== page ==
73°F
weather icon Clear

Seniors to wait for graduation

With the current limitations on social gatherings, Boulder City High School’s class of 2020 is going to wait to hold its graduation ceremony until more people can be together in one place.

The Clark County School District recently postponed all graduation ceremonies and left the specifics of rescheduling them to the individual schools.

BCHS Principal Amy Wagner said the student leadership told her it wants two things for the 2020 graduation ceremony.

“They want to be able to graduate with their friends and have it on the football field,” she said. “We can’t do it yet … because right now we can only have 10 people in a room.”

Wagner said there are 136 students in the class of 2020. She said the soonest graduation would be held is at the end of June, but it could be pushed out later, depending on the guidelines from the Centers for Disease Control and Prevention.

“We just have to wait for the (CDC) number to be what they want it to be,” she said.

Additionally, all four public schools in the community are working on plans to close out the academic year since the campuses will remain closed to prevent the spread of COVID-19, according to a directive from Gov. Steve Sisolak.

Wagner said there will be no semester exams and the third-quarter grades have been reopened. Those grades will become the students’ grades for the fourth quarter.

“All kids have an opportunity to improve their third-quarter grades,” she said.

Final report cards will be mailed to students.

Garret Junior High School Principal Melanie Teemant said she is still coming up with a plan, but she will be “sticking” to the guidelines for the third and fourth quarters that were given by the school district.

The elementary schools in town are facing a different scenario as they operate under a semester system.

Mitchell Principal Ben Day said teachers had already given out some grades before school closed.

“Teachers won’t be taking any new grades on things that the students have been doing at home, but because the second semester started in early January the teachers have a lot of grades in their grade books that can ultimately become final semester two grades,” he said.

He said final grades for kindergarten students could be a challenge.

“Kindergarten report cards are solely standards-based report cards in which the teachers rely on data that they would typically collect at the end of the year. … Since the children have all year to learn each standard, we rely on what the students are doing at the end of the school year before determining whether they have met the standard or not, so providing accurate grades for kindergarten students will be a bit challenging,” Day said.

He said the school system is supposed to provide more information about those report cards.

“Grade books are open for students to make up missing work,” said King Principal Anthony Gelsone. “No new assignments are entered. We are awaiting further guidance. Report cards will be mailed home.”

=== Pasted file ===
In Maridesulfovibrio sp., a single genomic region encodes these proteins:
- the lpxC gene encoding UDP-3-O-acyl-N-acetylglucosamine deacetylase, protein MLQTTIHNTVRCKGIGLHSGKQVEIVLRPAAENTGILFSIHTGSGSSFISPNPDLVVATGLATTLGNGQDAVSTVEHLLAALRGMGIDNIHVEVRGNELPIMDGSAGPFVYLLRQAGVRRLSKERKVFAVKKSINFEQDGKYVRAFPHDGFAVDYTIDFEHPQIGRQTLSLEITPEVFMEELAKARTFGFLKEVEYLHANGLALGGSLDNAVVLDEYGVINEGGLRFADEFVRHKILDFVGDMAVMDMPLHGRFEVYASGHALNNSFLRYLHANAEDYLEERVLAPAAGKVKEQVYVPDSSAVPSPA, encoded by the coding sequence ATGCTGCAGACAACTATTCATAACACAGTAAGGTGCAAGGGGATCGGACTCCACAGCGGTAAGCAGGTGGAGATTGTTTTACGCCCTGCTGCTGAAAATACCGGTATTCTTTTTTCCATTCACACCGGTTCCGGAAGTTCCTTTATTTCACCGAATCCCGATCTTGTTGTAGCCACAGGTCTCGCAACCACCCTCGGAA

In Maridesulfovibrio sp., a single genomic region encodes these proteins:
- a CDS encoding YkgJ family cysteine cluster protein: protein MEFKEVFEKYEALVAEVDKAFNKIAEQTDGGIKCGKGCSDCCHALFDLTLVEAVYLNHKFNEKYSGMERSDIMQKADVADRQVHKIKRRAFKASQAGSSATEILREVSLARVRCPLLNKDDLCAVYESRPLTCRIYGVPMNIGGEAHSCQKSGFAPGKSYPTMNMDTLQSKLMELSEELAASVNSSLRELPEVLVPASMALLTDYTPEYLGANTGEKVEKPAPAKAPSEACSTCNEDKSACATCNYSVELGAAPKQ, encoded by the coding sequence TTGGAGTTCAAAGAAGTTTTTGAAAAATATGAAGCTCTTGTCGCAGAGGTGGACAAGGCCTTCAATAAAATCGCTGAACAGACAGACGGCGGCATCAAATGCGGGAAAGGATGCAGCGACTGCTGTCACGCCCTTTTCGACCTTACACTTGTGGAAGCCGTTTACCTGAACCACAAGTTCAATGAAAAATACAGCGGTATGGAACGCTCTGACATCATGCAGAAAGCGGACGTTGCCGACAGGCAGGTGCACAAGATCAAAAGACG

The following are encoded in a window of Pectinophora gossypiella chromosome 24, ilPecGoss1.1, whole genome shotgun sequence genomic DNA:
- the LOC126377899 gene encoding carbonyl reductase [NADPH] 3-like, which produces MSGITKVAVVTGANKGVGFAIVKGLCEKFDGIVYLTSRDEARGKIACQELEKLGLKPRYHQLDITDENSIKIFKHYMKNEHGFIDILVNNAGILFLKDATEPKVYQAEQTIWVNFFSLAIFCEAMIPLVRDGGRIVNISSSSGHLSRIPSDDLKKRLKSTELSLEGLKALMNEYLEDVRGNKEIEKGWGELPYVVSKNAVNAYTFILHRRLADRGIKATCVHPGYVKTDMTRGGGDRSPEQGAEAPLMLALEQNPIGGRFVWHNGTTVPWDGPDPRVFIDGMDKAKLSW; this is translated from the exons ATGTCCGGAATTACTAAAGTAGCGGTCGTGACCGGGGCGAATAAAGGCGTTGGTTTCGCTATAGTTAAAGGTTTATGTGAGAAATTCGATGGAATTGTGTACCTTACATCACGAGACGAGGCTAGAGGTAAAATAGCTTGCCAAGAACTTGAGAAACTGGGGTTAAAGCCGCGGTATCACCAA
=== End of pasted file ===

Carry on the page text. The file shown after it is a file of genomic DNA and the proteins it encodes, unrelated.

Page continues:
Gelsone did say the school is making a plan to allow parents to pick up personal items and return library books for their children.

“As of now this will all be dependent on orders by the governor moving forward,” he added. “Social distancing and group sizes must be followed.”

Contact reporter Celia Shortt Goodyear at cgoodyear@bouldercityreview.com or at 702-586-9401. Follow her on Twitter @csgoodyear.

Don't miss the big stories. Like us on Facebook.
THE LATEST
Mays, Walker named acting city manager, attorney

City Council appointed its acting city attorney and acting city manager at a special meeting Wednesday afternoon.

Executive search firm to be hired

The city will be hiring an executive firm for a nationwide search to find a new city attorney and city manager in order to be more transparent with the selection process.

Early voters flock to polls

Tens of thousands of people in Clark County have already participated in early voting with more than 3,000 casting their votes in Boulder City.

Council fires city’s manager, attorney

City Council fired two leaders and has yet to appoint their replacements, leaving the city without its attorney or manager.

Municipal pool to be analyzed

Updating the Boulder City pool is back on the table after City Council unanimously approved hiring a consultant to analyze the facility to see if it can be repaired and brought up to code.

Pence asks for four more years

Vice President Mike Pence touched on all of President Donald Trump’s familiar re-election points during a campaign rally Thursday in Boulder City, with promises to uphold law and order and further expand the country’s economy garnering significant time.

 
Pence brings campaign to BC

Boulder City recently had a place in the 2020 national presidential campaign as Vice President Mike Pence stopped by for a visit Oct. 8.

Center dishes up more than lunch

The sound of laughter is once again echoing through the Senior Center of Boulder City as locals have returned for their weekday lunches.

New regulations allow larger social, religious gatherings

Life in Boulder City has taken another step toward returning to normal as larger gatherings are permitted and some local events can be held.